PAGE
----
This article highlights some of the common cognitive biases that I have come across in my...
Can FP&A Ever Be Predictive Without Integrating Behavior?
The title might seem a little radical. After all, FP&A makes no provision for integrating behavior as a factor in planning and analysis. So why even raise the issue?
I have been CEO of several companies including one public company in the US. Of course, FP&A was a normal and routine activity in those companies. The most common activity was to plan for future revenues and expenses. Naturally we would go to the head of sales for his thoughts on the matter. When my financial people would present his estimates to me, I would always discount them by maybe 30% because I knew from experience that he was always too optimistic.
And I’d do the same sort of thing with expenses. Here I would ask my CFO for his estimates. In his case I would always increase them around 20-30% because I knew that from experience, he was always too pessimistic about costs and expense would always turn out to be higher than he projected. Usually my revised estimates were pretty good, since I had made these adjustments.
So, you can see that the adjustments I made were adjustments made to account for personal behavior. If I hadn’t made them the estimates would have been way wrong. I think what I did is very common in the business world. CEOs and top people presented with estimates of financial futures will take estimates from their people and will adjust them based on their knowledge of their particular behaviors.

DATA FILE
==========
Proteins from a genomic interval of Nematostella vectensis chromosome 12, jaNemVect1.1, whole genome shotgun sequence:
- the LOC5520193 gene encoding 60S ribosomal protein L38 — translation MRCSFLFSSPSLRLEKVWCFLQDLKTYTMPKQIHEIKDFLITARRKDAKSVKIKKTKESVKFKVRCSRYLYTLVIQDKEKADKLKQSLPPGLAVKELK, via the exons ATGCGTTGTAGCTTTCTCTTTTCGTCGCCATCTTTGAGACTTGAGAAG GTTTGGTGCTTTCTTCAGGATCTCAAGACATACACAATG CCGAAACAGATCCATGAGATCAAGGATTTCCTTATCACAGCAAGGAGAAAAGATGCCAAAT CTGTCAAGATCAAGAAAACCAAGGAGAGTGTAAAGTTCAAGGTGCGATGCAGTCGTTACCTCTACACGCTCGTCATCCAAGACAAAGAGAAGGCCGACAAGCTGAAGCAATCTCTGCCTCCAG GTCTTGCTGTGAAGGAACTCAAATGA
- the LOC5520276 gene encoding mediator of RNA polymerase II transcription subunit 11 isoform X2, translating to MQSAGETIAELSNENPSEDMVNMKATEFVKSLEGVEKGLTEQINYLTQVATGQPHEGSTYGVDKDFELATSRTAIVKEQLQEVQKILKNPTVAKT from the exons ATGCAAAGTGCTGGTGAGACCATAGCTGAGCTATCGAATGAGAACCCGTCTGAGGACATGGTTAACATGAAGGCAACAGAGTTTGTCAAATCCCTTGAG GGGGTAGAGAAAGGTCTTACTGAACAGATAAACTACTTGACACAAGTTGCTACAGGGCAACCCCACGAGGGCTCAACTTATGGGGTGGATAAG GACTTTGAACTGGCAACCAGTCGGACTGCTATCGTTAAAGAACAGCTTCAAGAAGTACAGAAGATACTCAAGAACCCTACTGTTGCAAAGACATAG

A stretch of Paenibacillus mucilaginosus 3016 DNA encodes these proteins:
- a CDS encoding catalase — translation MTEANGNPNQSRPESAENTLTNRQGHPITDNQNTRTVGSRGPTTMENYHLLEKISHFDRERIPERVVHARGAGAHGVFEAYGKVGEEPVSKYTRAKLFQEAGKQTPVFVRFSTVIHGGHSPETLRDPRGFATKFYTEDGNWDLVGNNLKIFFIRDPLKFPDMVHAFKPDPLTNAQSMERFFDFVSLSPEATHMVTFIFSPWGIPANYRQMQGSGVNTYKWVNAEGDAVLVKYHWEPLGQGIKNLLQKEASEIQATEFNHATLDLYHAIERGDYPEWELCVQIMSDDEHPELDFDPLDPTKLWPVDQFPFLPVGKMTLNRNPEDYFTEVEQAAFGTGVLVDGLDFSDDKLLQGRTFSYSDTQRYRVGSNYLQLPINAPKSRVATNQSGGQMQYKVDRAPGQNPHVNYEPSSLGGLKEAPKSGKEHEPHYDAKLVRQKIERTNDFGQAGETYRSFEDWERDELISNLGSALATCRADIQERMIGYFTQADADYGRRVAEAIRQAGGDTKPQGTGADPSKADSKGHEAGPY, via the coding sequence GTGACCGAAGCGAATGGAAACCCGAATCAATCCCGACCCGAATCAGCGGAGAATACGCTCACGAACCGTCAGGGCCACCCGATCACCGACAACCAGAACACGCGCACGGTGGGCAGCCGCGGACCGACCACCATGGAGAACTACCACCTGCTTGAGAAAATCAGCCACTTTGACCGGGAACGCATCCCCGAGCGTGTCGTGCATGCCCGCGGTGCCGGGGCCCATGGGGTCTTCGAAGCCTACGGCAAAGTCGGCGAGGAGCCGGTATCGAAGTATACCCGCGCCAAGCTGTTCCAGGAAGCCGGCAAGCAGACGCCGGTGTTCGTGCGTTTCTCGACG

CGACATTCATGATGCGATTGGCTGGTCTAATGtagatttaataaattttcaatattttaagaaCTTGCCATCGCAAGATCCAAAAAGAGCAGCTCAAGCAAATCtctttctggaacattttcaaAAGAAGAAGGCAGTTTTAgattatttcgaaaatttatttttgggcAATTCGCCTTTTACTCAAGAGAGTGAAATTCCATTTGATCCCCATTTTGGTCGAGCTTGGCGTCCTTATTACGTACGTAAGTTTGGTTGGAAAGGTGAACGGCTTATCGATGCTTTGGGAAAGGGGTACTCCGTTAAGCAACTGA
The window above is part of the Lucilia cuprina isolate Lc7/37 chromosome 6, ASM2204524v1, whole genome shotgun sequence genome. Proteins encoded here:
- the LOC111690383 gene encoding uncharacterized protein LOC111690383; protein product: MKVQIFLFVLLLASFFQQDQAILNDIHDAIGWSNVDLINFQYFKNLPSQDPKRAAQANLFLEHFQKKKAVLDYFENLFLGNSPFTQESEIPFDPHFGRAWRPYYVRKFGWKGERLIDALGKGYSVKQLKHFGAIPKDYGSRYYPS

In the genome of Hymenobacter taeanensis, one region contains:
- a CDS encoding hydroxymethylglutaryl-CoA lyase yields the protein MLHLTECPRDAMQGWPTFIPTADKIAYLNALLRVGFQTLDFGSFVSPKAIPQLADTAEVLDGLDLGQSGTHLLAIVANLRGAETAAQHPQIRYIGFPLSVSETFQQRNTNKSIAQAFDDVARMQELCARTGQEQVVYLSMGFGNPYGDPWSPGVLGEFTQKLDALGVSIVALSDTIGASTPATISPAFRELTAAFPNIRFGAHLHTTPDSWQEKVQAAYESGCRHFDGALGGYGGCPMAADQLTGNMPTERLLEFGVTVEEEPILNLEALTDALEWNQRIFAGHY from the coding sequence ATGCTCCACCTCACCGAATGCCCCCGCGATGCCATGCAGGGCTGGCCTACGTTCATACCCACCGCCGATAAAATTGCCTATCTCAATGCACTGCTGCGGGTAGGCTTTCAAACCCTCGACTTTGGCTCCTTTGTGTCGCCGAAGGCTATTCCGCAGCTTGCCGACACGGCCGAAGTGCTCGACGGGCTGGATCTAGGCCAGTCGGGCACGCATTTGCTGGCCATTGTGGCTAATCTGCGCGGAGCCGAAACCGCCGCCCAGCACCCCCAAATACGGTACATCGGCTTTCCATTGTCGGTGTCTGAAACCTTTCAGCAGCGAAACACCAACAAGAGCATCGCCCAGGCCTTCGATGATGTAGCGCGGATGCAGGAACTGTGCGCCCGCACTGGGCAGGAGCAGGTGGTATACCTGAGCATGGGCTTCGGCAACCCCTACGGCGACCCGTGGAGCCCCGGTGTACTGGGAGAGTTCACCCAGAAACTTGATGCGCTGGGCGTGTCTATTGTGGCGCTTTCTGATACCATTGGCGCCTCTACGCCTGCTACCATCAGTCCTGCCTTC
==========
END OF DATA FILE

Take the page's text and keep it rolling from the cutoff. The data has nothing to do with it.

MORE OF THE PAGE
In a nutshell, that’s why behavioral economics and behavioral finance were invented. It’s gradually dawned on everyone connected with economics and finance that our assumptions were way too simplistic. For one, we have assumed that people always make rational decisions. Of course, we don’t. But economics and finance have been founded on that bedrock principle.
And we always believed that when people made economic and financial decisions, we didn’t have any biases one way or the other when we made them. We didn’t let our emotions or thinking patterns affect whatever decision we made. Of course, that was totally wrong too.
Several Nobel prizes have now been awarded in these new disciplines of behavioral economics and finance. The first was to Daniel Kahneman in 2002 and the latest was awarded to Richard Thaler in 2017. These disciplines are based on the truth that humans don’t always make rational decisions. Additionally, we all have unconscious cognitive biases that systematically sway our decisions in ways that are not always rational and lead to suboptimal financial decisions. Al of this occurs without us generally being aware of it.
The idea that your analyses are not impacted by your behavior is belied by a new field of research called behavioral accounting. This focuses on the impacts of behavior on accounting frameworks and their data products.
In other words, we can’t assume that even strict accounting rules are going to shield us from our cognitive biases. This is because we also re-interpret accounting rules according to our cognitive biases. But as most people don’t know what their biases are, it’s difficult for them to realize what is happening to the data they produce in terms of its reliability and level of predictability.
If you want an example go no further than that famed icon of American industry, General Electric. GE was the poster child for financial planning; it wrote the book so to speak. For many years it provided earnings guidance for analysts. We now know that it utilized “creative” accounting techniques to build cushions so that it could “smooth” its earning history.
The use of these cushions was discretionary and therefore dependent on the behaviors of the leaders who dictated the use of these approaches. So, what looked to be predictable earnings was anything but. In fact, without this approach, the earnings would have been unpredictable.
GE’s approach used to be common, but we know that many companies still use questionable techniques to smooth their earnings, albeit in not so obvious a manner. They are doing it because they understand that they must use some type of approach to reduce earnings volatility, which investors don’t like.